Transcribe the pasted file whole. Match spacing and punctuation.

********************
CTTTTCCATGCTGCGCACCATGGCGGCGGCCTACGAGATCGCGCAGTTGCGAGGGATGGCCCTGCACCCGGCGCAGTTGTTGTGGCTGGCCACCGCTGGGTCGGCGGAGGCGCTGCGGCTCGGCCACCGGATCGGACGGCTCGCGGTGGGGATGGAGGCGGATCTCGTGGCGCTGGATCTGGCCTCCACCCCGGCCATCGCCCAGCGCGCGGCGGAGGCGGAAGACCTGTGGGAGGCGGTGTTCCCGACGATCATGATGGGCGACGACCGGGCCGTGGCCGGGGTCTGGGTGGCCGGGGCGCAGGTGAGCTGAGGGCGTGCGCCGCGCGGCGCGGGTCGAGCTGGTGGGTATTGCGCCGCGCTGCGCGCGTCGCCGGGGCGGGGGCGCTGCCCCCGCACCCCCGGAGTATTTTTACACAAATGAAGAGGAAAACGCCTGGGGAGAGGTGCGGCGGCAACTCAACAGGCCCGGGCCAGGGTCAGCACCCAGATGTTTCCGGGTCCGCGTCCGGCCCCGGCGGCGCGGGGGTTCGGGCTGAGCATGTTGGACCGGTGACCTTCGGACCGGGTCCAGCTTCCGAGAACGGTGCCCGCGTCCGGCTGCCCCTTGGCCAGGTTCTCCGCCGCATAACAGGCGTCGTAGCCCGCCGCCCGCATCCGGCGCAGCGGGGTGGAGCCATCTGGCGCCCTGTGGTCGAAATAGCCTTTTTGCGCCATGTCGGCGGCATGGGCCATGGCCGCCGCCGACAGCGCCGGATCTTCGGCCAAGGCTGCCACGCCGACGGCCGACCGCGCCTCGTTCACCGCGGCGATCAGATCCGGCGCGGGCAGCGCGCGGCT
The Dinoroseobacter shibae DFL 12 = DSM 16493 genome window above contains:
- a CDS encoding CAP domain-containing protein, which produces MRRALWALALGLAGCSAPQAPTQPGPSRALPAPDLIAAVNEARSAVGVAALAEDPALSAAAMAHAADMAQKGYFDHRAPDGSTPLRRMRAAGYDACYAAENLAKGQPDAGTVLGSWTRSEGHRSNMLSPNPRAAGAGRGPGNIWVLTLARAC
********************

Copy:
CTTTTCCATGCTGCGCACCATGGCGGCGGCCTACGAGATCGCGCAGTTGCGAGGGATGGCCCTGCACCCGGCGCAGTTGTTGTGGCTGGCCACCGCTGGGTCGGCGGAGGCGCTGCGGCTCGGCCACCGGATCGGACGGCTCGCGGTGGGGATGGAGGCGGATCTCGTGGCGCTGGATCTGGCCTCCACCCCGGCCATCGCCCAGCGCGCGGCGGAGGCGGAAGACCTGTGGGAGGCGGTGTTCCCGACGATCATGATGGGCGACGACCGGGCCGTGGCCGGGGTCTGGGTGGCCGGGGCGCAGGTGAGCTGAGGGCGTGCGCCGCGCGGCGCGGGTCGAGCTGGTGGGTATTGCGCCGCGCTGCGCGCGTCGCCGGGGCGGGGGCGCTGCCCCCGCACCCCCGGAGTATTTTTACACAAATGAAGAGGAAAACGCCTGGGGAGAGGTGCGGCGGCAACTCAACAGGCCCGGGCCAGGGTCAGCACCCAGATGTTTCCGGGTCCGCGTCCGGCCCCGGCGGCGCGGGGGTTCGGGCTGAGCATGTTGGACCGGTGACCTTCGGACCGGGTCCAGCTTCCGAGAACGGTGCCCGCGTCCGGCTGCCCCTTGGCCAGGTTCTCCGCCGCATAACAGGCGTCGTAGCCCGCCGCCCGCATCCGGCGCAGCGGGGTGGAGCCATCTGGCGCCCTGTGGTCGAAATAGCCTTTTTGCGCCATGTCGGCGGCATGGGCCATGGCCGCCGCCGACAGCGCCGGATCTTCGGCCAAGGCTGCCACGCCGACGGCCGACCGCGCCTCGTTCACCGCGGCGATCAGATCCGGCGCGGGCAGCGCGCGGCT
The Dinoroseobacter shibae DFL 12 = DSM 16493 genome window above contains:
- a CDS encoding CAP domain-containing protein, which produces MRRALWALALGLAGCSAPQAPTQPGPSRALPAPDLIAAVNEARSAVGVAALAEDPALSAAAMAHAADMAQKGYFDHRAPDGSTPLRRMRAAGYDACYAAENLAKGQPDAGTVLGSWTRSEGHRSNMLSPNPRAAGAGRGPGNIWVLTLARAC